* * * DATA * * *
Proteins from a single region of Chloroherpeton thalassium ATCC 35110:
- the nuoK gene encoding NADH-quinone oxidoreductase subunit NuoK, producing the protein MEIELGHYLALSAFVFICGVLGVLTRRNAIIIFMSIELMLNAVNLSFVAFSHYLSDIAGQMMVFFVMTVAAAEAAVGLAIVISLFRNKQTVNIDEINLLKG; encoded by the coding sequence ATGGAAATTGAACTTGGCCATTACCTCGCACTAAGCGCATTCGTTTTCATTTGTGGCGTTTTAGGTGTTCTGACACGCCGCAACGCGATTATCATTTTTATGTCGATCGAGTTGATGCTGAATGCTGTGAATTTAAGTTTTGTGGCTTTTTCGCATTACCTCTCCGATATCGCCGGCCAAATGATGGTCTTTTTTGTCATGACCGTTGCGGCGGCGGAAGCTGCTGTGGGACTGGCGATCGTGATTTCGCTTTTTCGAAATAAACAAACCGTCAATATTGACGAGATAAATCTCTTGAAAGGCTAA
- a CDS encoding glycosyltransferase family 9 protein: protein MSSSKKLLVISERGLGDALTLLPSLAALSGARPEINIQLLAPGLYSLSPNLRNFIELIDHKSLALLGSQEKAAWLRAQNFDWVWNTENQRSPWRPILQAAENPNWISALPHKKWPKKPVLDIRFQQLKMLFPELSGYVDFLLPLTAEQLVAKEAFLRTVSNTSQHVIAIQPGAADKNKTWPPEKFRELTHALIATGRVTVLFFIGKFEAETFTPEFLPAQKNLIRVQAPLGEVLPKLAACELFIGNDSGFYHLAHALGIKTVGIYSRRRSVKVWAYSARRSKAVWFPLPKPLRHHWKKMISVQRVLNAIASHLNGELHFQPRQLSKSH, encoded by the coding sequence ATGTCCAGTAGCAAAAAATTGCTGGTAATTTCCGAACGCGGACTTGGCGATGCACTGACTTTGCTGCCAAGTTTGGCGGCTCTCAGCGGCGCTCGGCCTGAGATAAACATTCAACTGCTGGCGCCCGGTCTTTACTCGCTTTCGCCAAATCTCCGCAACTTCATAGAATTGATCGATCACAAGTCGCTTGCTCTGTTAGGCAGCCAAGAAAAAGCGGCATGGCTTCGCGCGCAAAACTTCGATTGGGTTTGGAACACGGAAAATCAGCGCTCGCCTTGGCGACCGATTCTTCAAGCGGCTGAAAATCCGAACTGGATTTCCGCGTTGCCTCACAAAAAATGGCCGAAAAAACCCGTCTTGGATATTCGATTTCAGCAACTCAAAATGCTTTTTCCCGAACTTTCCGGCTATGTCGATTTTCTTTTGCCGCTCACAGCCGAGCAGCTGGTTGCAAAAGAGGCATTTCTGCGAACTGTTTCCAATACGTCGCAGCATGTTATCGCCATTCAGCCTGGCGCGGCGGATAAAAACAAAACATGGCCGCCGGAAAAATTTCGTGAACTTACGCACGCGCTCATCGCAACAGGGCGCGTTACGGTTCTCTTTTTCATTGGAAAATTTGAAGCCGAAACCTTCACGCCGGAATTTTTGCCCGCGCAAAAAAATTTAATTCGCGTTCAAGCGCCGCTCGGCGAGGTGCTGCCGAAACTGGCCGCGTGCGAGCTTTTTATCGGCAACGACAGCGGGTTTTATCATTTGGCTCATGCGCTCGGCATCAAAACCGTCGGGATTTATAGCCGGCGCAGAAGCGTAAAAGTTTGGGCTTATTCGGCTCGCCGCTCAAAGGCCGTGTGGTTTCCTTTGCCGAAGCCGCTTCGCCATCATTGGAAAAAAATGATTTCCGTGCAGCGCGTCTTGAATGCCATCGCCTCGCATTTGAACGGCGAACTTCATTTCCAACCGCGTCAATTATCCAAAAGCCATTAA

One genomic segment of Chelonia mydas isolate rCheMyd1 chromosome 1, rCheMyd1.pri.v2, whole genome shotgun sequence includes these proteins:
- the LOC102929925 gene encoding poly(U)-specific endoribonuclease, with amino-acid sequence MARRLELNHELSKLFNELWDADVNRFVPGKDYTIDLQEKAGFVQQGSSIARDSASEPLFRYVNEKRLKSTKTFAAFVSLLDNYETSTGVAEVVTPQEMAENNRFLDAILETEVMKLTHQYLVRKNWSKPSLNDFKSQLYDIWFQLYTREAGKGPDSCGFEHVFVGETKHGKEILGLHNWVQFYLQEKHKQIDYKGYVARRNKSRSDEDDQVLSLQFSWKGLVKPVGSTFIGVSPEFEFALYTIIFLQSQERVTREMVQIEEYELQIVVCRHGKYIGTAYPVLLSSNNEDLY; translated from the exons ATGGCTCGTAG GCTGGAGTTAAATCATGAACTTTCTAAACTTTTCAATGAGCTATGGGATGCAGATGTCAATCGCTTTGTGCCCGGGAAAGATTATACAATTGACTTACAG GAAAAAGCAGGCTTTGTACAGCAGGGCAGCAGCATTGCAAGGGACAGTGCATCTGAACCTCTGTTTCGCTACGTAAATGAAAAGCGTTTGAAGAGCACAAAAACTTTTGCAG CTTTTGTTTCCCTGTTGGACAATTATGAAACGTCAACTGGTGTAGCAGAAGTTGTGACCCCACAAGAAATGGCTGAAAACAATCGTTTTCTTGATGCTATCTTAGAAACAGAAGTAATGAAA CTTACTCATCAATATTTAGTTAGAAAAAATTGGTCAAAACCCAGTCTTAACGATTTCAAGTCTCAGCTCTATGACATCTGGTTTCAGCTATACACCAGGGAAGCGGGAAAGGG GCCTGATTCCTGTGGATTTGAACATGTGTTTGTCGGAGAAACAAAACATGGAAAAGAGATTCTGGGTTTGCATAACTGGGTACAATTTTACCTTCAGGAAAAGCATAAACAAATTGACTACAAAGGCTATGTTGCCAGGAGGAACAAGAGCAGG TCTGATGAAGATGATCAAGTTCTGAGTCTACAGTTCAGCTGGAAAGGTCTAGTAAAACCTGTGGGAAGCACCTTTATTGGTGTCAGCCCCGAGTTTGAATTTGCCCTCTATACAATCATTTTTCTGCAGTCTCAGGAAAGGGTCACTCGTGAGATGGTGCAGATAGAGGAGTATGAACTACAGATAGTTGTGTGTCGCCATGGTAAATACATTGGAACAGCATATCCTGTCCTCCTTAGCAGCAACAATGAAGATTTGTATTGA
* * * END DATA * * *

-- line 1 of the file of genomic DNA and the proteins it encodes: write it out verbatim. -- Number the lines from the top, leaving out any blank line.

Proteins from a single region of Chloroherpeton thalassium ATCC 35110: